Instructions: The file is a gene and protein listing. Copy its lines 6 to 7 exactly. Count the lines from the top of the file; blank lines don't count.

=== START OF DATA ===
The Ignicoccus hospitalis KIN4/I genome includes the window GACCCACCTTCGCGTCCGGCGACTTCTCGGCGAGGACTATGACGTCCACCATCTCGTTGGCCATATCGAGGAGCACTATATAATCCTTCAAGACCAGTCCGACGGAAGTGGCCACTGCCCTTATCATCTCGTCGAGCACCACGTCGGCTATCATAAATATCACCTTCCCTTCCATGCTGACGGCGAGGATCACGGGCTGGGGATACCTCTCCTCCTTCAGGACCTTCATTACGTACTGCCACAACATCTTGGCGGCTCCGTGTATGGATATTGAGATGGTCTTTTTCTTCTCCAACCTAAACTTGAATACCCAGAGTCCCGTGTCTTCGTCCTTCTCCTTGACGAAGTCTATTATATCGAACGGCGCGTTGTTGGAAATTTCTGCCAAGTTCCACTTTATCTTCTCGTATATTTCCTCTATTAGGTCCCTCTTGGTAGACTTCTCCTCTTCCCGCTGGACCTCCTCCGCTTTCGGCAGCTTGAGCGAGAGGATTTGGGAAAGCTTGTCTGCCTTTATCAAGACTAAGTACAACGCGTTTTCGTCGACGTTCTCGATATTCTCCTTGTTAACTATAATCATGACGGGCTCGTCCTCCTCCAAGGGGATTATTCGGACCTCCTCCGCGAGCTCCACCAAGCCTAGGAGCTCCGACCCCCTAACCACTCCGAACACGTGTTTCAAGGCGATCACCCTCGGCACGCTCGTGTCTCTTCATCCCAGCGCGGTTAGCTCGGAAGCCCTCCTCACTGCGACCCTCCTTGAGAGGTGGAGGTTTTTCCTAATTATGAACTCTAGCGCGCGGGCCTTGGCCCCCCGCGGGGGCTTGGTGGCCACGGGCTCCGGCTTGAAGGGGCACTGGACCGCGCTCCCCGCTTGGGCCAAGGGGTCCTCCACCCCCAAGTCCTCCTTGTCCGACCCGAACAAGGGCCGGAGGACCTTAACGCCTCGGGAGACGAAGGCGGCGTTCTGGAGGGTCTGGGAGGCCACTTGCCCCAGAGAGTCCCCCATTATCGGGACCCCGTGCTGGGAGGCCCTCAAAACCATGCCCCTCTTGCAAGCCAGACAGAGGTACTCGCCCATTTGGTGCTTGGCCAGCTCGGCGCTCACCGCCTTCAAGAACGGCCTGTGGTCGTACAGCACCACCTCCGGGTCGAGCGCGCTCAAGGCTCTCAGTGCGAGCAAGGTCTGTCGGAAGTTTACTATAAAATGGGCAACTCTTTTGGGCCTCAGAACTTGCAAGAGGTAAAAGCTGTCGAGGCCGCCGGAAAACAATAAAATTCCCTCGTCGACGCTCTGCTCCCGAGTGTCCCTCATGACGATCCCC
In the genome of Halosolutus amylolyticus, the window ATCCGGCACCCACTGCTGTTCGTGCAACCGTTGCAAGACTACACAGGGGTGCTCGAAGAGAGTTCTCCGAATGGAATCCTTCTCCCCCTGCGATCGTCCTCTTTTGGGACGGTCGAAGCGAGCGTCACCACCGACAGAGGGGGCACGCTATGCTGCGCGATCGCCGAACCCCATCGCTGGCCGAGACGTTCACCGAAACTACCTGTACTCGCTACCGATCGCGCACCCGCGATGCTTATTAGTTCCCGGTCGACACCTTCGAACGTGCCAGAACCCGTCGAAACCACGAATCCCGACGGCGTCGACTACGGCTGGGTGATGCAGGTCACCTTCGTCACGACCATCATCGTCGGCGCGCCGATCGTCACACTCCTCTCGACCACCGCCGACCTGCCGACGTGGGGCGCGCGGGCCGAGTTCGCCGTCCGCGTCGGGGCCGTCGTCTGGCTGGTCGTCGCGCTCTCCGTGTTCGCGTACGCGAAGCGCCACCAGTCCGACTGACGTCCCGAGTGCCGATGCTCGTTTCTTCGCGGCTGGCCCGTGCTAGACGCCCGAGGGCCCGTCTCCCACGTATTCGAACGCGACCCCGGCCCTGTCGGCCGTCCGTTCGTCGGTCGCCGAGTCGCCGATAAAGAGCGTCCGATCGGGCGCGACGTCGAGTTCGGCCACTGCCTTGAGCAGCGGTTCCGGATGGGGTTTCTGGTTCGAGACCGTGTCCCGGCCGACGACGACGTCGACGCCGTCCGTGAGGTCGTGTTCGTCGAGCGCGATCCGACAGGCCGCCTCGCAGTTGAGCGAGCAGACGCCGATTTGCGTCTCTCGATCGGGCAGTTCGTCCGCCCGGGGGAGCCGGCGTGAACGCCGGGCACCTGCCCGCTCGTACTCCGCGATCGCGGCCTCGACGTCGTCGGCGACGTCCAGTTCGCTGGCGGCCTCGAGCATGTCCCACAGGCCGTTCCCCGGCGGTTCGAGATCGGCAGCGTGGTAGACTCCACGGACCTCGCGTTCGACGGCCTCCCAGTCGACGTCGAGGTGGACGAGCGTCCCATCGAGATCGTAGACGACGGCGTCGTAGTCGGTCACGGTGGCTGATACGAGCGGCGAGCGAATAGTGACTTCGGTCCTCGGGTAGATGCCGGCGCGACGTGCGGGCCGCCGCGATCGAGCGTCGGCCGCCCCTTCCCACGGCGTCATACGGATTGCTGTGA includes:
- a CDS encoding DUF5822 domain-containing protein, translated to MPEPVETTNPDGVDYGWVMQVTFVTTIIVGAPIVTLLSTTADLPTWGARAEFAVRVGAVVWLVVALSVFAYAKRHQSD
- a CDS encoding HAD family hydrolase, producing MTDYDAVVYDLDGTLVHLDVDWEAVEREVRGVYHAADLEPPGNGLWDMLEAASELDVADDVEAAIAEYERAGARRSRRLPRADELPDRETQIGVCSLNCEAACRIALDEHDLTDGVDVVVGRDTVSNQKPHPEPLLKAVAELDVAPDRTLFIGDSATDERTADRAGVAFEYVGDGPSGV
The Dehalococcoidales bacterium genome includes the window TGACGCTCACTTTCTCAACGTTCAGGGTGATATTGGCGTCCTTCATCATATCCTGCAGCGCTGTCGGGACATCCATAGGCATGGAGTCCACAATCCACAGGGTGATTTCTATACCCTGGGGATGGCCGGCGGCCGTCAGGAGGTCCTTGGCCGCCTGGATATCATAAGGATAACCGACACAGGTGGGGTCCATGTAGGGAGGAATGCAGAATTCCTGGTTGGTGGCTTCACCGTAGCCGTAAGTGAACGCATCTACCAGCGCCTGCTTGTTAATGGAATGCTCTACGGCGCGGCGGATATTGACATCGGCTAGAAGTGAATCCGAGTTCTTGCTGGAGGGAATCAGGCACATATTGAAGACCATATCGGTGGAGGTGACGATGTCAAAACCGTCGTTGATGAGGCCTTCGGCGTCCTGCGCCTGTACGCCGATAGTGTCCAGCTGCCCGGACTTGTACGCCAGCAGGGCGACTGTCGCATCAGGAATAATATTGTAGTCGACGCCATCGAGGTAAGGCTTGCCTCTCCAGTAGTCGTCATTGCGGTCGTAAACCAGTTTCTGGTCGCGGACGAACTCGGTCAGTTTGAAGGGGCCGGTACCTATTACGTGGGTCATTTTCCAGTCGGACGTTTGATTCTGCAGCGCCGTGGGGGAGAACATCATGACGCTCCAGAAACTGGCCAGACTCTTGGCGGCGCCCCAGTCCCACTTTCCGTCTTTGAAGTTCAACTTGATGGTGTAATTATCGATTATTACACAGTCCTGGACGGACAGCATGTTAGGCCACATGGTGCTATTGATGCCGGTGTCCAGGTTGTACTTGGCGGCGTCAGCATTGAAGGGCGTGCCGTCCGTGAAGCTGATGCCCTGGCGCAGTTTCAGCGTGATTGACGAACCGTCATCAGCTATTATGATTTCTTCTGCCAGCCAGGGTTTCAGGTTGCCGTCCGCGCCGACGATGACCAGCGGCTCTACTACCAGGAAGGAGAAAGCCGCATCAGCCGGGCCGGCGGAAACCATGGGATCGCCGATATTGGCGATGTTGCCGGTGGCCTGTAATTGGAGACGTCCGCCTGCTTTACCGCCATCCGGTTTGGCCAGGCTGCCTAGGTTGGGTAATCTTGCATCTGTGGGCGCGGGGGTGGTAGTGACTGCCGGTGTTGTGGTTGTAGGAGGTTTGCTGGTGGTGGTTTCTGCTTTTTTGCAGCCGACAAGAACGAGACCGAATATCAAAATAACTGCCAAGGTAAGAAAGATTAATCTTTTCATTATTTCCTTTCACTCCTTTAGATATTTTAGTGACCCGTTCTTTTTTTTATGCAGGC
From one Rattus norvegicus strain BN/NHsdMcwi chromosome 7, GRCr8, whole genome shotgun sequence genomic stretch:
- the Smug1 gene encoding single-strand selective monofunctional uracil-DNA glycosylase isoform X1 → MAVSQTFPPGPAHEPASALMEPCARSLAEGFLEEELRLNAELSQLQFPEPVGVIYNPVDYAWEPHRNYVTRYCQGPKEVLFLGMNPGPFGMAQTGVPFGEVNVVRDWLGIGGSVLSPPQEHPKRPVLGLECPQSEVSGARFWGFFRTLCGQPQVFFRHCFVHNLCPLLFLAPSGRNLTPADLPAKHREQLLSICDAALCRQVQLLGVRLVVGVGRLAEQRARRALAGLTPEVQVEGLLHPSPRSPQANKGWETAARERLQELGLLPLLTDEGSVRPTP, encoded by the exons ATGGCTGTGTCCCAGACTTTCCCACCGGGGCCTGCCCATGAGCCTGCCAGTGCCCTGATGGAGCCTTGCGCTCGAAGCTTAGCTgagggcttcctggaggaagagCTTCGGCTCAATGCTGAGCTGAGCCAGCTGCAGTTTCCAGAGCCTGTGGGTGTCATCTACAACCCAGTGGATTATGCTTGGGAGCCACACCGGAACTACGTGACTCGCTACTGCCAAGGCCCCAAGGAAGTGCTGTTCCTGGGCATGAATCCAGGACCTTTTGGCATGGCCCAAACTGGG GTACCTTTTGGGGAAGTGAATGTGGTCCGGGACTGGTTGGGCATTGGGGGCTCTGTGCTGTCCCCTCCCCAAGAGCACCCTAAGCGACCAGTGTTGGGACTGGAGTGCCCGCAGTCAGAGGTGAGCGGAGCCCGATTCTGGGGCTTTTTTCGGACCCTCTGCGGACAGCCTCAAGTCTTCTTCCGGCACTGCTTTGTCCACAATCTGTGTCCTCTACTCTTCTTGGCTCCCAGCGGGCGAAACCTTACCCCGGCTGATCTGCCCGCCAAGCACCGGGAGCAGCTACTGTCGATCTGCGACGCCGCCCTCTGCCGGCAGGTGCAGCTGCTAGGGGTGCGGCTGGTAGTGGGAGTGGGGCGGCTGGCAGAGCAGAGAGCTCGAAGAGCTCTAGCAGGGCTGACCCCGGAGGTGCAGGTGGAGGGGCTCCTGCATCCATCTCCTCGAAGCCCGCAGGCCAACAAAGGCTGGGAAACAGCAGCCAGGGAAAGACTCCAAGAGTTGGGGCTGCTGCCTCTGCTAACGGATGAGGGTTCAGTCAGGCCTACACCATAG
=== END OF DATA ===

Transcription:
From one Rattus norvegicus strain BN/NHsdMcwi chromosome 7, GRCr8, whole genome shotgun sequence genomic stretch:
- the Smug1 gene encoding single-strand selective monofunctional uracil-DNA glycosylase isoform X1 → MAVSQTFPPGPAHEPASALMEPCARSLAEGFLEEELRLNAELSQLQFPEPVGVIYNPVDYAWEPHRNYVTRYCQGPKEVLFLGMNPGPFGMAQTGVPFGEVNVVRDWLGIGGSVLSPPQEHPKRPVLGLECPQSEVSGARFWGFFRTLCGQPQVFFRHCFVHNLCPLLFLAPSGRNLTPADLPAKHREQLLSICDAALCRQVQLLGVRLVVGVGRLAEQRARRALAGLTPEVQVEGLLHPSPRSPQANKGWETAARERLQELGLLPLLTDEGSVRPTP, encoded by the exons ATGGCTGTGTCCCAGACTTTCCCACCGGGGCCTGCCCATGAGCCTGCCAGTGCCCTGATGGAGCCTTGCGCTCGAAGCTTAGCTgagggcttcctggaggaagagCTTCGGCTCAATGCTGAGCTGAGCCAGCTGCAGTTTCCAGAGCCTGTGGGTGTCATCTACAACCCAGTGGATTATGCTTGGGAGCCACACCGGAACTACGTGACTCGCTACTGCCAAGGCCCCAAGGAAGTGCTGTTCCTGGGCATGAATCCAGGACCTTTTGGCATGGCCCAAACTGGG GTACCTTTTGGGGAAGTGAATGTGGTCCGGGACTGGTTGGGCATTGGGGGCTCTGTGCTGTCCCCTCCCCAAGAGCACCCTAAGCGACCAGTGTTGGGACTGGAGTGCCCGCAGTCAGAGGTGAGCGGAGCCCGATTCTGGGGCTTTTTTCGGACCCTCTGCGGACAGCCTCAAGTCTTCTTCCGGCACTGCTTTGTCCACAATCTGTGTCCTCTACTCTTCTTGGCTCCCAGCGGGCGAAACCTTACCCCGGCTGATCTGCCCGCCAAGCACCGGGAGCAGCTACTGTCGATCTGCGACGCCGCCCTCTGCCGGCAGGTGCAGCTGCTAGGGGTGCGGCTGGTAGTGGGAGTGGGGCGGCTGGCAGAGCAGAGAGCTCGAAGAGCTCTAGCAGGGCTGACCCCGGAGGTGCAGGTGGAGGGGCTCCTGCATCCATCTCCTCGAAGCCCGCAGGCCAACAAAGGCTGGGAAACAGCAGCCAGGGAAAGACTCCAAGAGTTGGGGCTGCTGCCTCTGCTAACGGATGAGGGTTCAGTCAGGCCTACACCATAG